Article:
T - Training (Trust and Tenacity)
In the military, we train together, live together, operate as a team, trust each other implicitly, never leaving a battle buddy behind. Leaders establish trust in their organizations by ensuring everyone is trained and enforcing standards at the same level for all. Training increases competence, and with increased competence comes increased confidence and trust.
E - Excellence (Encourage and Embrace)
An approach to leadership that will build excellence in any organization focuses more on teaching than on exerting authority. To build a team that flourishes, proactively extend yourself to team members, and reward the behavior you want to see without discouraging those who need additional training or support. Embrace rules, regulations and policies as structure to ensure standards of excellence are met or exceeded.
A - Attitude (Attitude and Approachability)
As a leader you will grapple with disappointments and challenges on a daily basis. Effective leaders take a deep breath, listen and reflect before reacting. Don’t ignore or avoid the situation–simply take the time to make a rational, unemotional response. Your attitude is the one thing in life you do control. Remember, just because you have the right to say or do something, does not mean you should!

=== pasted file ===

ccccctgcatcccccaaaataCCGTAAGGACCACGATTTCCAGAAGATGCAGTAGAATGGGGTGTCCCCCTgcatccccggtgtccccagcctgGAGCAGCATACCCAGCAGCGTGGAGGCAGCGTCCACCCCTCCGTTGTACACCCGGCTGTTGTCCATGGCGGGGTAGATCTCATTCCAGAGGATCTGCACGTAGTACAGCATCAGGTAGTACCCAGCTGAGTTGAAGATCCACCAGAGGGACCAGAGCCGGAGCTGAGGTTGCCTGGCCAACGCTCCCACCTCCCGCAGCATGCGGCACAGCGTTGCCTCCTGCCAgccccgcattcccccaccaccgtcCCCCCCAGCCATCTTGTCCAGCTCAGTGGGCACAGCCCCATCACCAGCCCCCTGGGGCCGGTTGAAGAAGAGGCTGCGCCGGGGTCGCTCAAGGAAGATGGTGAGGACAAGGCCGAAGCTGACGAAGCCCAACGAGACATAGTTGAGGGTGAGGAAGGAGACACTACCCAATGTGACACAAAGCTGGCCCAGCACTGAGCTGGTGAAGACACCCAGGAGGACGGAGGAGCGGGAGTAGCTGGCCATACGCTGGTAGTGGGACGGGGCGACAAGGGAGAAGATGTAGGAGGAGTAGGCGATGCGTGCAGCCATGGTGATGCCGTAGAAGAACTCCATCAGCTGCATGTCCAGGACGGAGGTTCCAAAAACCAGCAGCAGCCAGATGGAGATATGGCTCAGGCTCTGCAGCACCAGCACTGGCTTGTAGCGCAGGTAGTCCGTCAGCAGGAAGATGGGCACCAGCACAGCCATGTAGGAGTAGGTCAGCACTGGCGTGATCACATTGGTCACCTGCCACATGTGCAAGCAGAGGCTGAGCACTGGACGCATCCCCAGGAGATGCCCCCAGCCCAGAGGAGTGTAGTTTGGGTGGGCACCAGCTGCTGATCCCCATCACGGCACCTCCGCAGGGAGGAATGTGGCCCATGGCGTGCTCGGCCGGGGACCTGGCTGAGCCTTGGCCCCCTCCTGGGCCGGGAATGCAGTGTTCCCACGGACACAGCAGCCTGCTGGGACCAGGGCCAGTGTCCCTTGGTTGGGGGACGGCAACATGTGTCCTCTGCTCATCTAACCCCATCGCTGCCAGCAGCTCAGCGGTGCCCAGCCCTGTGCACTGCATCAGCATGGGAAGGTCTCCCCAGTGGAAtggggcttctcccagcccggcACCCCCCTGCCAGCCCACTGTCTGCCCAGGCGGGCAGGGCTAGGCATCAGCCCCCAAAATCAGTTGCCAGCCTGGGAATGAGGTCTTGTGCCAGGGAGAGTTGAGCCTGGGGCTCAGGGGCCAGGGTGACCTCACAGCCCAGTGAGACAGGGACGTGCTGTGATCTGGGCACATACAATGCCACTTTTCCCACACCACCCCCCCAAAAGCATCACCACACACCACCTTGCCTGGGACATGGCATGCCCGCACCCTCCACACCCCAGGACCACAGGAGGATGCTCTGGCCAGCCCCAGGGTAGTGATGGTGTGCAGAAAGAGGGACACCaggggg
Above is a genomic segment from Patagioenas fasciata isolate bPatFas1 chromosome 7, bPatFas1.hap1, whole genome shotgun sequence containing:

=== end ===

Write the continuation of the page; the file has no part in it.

D - Discipline
Self-discipline is the decisive element for being the best you can be. Discipline determines destiny. In organizations, discipline is the basis for the shift from good to great. In the military and civilian worlds, rules and safety regulations exist for a reason and failure to be disciplined in following them can be the difference between life and death. In a disciplined and respectful organization, the environment is demanding but fosters trust and cooperation. Discipline is the number one leadership principle; when you are disciplined, all the other principles begin to fall into place for you.
F - Family, Friends, Faith
Success is a team sport. Many times the support of family and friends, and faith in something greater than ourselves, shapes our success. None of us have ever accomplished anything of consequence without support and belief systems. Relationships, from family and friends to God, help you get through the storms in your life. Leaders must be the calm in the chaos.
A - Accountability